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Month: April 2010

The Law of Jante

The Law of Jante

My unrealistically smart friend Anita Lobo pointed me to The Law of Jante:

In the imaginary small town of Jante there is an informal, oppressive law that forbids anyone from standing out from the crowd:

The Law of Jante

  1. Thou shalt not believe thou art something.
  2. Thou shalt not believe thou art as good as we.
  3. Thou shalt not believe thou art more wise than we.
  4. Thou shalt not fancy thyself better than we.
  5. Thou shalt not believe thou knowest more than we.
  6. Thou shalt not believe thou art greater than we.
  7. Thou shalt not believe thou amountest to anything.
  8. Thou shalt not laugh at us.
  9. Thou shalt not believe that anyone is concerned with thee.
  10. Thou shalt not believe thou canst teach us anything.

We are now living in Jante.

Better has died.

There are many reasons behind this, such as the need for empowered individuals that can consume stuff and an exaggerated fascination with democracy, to name a few. However, I want to focus on the fear of violence.

The horror of wars and recent dictatorships have made us afraid of the consequences that fighting for an idea may have. We worry that trying to impose objectivity will inevitably lead to some sort of authoritarianism and physical retaliation. Past (and still fresh) violence has left a bad reputation in people’s ability to handle disagreements. We prefer to say “to each its own” because we believe that a new Hitler can be just around the corner.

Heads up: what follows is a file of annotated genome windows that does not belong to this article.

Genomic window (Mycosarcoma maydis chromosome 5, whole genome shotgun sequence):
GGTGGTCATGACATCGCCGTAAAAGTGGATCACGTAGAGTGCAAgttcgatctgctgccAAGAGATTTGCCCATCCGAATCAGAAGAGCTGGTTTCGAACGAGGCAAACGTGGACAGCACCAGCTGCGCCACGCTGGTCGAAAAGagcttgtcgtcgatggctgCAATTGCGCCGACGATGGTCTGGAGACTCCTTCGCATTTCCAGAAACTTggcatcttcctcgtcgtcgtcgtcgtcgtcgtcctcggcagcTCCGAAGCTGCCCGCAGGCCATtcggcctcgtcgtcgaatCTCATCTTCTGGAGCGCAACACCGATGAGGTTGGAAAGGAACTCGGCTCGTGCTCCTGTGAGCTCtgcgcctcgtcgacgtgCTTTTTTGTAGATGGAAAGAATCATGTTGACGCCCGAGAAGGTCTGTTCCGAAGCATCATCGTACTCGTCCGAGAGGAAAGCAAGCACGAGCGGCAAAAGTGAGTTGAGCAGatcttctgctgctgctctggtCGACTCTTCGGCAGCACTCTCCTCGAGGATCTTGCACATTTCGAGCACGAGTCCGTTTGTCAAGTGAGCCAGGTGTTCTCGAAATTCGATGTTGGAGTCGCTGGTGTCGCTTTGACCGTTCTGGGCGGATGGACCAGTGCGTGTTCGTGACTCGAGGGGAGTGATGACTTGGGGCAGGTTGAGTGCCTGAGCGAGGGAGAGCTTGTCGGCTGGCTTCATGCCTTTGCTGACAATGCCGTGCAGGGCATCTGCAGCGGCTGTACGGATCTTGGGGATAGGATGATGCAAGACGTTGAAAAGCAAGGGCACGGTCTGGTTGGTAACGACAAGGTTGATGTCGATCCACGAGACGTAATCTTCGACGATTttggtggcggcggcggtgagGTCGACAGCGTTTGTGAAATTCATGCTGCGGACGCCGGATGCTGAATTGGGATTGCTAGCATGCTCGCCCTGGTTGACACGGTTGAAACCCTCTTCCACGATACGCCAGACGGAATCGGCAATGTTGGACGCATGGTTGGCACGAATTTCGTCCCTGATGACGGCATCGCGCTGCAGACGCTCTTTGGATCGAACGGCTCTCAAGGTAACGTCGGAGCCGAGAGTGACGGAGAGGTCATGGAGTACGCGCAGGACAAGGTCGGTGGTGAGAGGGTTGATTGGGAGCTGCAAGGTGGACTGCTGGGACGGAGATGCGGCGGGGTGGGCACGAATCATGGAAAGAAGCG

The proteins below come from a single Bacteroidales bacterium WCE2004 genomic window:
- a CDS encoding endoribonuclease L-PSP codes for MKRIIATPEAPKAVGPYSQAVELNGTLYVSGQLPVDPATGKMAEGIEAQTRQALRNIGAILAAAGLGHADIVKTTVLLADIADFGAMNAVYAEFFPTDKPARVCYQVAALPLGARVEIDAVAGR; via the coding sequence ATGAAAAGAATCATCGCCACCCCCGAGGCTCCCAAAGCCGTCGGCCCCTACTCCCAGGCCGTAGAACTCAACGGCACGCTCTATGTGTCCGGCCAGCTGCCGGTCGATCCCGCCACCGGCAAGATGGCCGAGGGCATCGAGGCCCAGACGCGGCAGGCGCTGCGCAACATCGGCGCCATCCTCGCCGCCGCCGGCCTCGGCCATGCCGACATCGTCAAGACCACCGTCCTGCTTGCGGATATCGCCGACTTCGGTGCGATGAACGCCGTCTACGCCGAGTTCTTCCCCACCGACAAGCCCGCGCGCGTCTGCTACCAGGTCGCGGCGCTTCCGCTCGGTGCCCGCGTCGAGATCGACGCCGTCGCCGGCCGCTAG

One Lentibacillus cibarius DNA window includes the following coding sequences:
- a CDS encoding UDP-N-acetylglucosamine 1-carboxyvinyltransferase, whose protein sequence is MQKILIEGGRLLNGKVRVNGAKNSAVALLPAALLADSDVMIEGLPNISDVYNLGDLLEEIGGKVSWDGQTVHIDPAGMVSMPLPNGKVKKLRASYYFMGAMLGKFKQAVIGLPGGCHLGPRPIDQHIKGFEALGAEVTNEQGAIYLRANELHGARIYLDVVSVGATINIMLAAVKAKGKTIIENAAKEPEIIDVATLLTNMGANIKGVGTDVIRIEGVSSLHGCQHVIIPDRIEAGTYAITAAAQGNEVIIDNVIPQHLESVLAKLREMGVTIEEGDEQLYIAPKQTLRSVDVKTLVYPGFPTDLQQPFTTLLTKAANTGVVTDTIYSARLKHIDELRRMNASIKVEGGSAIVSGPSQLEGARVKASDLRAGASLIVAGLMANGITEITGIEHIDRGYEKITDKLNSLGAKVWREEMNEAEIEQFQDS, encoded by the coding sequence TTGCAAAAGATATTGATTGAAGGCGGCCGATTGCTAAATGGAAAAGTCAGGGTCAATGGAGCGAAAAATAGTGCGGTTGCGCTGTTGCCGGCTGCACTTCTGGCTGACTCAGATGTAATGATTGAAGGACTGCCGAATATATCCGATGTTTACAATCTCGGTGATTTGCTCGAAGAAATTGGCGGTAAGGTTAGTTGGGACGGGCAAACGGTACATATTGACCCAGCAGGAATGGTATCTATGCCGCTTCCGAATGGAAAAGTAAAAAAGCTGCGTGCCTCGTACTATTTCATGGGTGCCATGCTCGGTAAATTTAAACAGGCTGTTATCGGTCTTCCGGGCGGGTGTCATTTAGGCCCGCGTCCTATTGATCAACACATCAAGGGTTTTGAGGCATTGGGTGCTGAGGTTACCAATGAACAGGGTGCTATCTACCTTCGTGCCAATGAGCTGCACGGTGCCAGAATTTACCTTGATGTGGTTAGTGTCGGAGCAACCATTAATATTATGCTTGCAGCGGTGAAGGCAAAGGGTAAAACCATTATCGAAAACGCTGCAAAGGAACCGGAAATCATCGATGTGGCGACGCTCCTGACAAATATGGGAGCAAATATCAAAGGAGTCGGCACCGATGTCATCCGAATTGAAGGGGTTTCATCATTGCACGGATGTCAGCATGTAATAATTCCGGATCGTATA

Terrorists prove everyday that this possibility is very real. Their blind and retarded belief in a “better scenario” lets them justify any atrocity to humanity. And this is why we need to learn from the past, not ignore it. We need to embrace the intensity of a war and apply it exclusively in an intellectual setting. It’s the year 2010, we have to be able to separate our ideas from our bodies.

Everyone should live with their needs covered in a peaceful society that respects every individual, I’m all for equality in every aspect of life. We can’t let any kind of moral debate overrun human rights.

But when it comes to debating, let’s beat the shit out of each other. We can’t keep putting our emotional fragility before intellectual objectivity either. Let’s stop respecting each others’ feelings so much.

Like Philip Pullman says, no one has the right not to be offended.

In a world where feelings are a priority, quality of life, ideas and morals drop.

In a world where feelings are a priority, conflict and improvement become taboo.

In a world where feelings are a priority, mediocrity rules.

Here’s to a world that values rationality, logic, quality and growth before fear, feelings and ignorance.

Here’s to the end of Jante.

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